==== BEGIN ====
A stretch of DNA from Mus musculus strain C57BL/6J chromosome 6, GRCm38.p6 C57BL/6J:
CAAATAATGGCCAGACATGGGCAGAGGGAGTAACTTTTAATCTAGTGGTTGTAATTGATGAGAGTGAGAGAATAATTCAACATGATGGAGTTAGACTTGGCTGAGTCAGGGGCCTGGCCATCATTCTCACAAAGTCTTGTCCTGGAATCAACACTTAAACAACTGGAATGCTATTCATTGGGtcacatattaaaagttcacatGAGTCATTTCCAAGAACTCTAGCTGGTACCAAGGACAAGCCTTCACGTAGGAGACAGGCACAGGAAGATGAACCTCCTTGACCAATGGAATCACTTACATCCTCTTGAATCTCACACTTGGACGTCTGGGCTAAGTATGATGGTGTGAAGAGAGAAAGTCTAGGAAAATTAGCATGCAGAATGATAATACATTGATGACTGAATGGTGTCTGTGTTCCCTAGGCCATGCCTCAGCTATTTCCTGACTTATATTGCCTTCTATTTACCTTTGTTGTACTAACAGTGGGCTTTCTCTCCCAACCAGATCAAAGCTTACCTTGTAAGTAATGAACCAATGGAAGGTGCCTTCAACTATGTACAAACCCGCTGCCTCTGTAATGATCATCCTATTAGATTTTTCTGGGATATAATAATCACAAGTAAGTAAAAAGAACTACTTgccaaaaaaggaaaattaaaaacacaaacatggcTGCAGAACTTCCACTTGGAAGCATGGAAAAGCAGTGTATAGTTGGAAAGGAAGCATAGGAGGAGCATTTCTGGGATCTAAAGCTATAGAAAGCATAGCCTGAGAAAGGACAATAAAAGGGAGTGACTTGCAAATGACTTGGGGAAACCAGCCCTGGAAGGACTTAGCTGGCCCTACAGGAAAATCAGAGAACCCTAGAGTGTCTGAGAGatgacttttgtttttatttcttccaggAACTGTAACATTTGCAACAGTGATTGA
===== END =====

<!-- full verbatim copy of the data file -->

A stretch of DNA from Mus musculus strain C57BL/6J chromosome 6, GRCm38.p6 C57BL/6J:
CAAATAATGGCCAGACATGGGCAGAGGGAGTAACTTTTAATCTAGTGGTTGTAATTGATGAGAGTGAGAGAATAATTCAACATGATGGAGTTAGACTTGGCTGAGTCAGGGGCCTGGCCATCATTCTCACAAAGTCTTGTCCTGGAATCAACACTTAAACAACTGGAATGCTATTCATTGGGtcacatattaaaagttcacatGAGTCATTTCCAAGAACTCTAGCTGGTACCAAGGACAAGCCTTCACGTAGGAGACAGGCACAGGAAGATGAACCTCCTTGACCAATGGAATCACTTACATCCTCTTGAATCTCACACTTGGACGTCTGGGCTAAGTATGATGGTGTGAAGAGAGAAAGTCTAGGAAAATTAGCATGCAGAATGATAATACATTGATGACTGAATGGTGTCTGTGTTCCCTAGGCCATGCCTCAGCTATTTCCTGACTTATATTGCCTTCTATTTACCTTTGTTGTACTAACAGTGGGCTTTCTCTCCCAACCAGATCAAAGCTTACCTTGTAAGTAATGAACCAATGGAAGGTGCCTTCAACTATGTACAAACCCGCTGCCTCTGTAATGATCATCCTATTAGATTTTTCTGGGATATAATAATCACAAGTAAGTAAAAAGAACTACTTgccaaaaaaggaaaattaaaaacacaaacatggcTGCAGAACTTCCACTTGGAAGCATGGAAAAGCAGTGTATAGTTGGAAAGGAAGCATAGGAGGAGCATTTCTGGGATCTAAAGCTATAGAAAGCATAGCCTGAGAAAGGACAATAAAAGGGAGTGACTTGCAAATGACTTGGGGAAACCAGCCCTGGAAGGACTTAGCTGGCCCTACAGGAAAATCAGAGAACCCTAGAGTGTCTGAGAGatgacttttgtttttatttcttccaggAACTGTAACATTTGCAACAGTGATTGA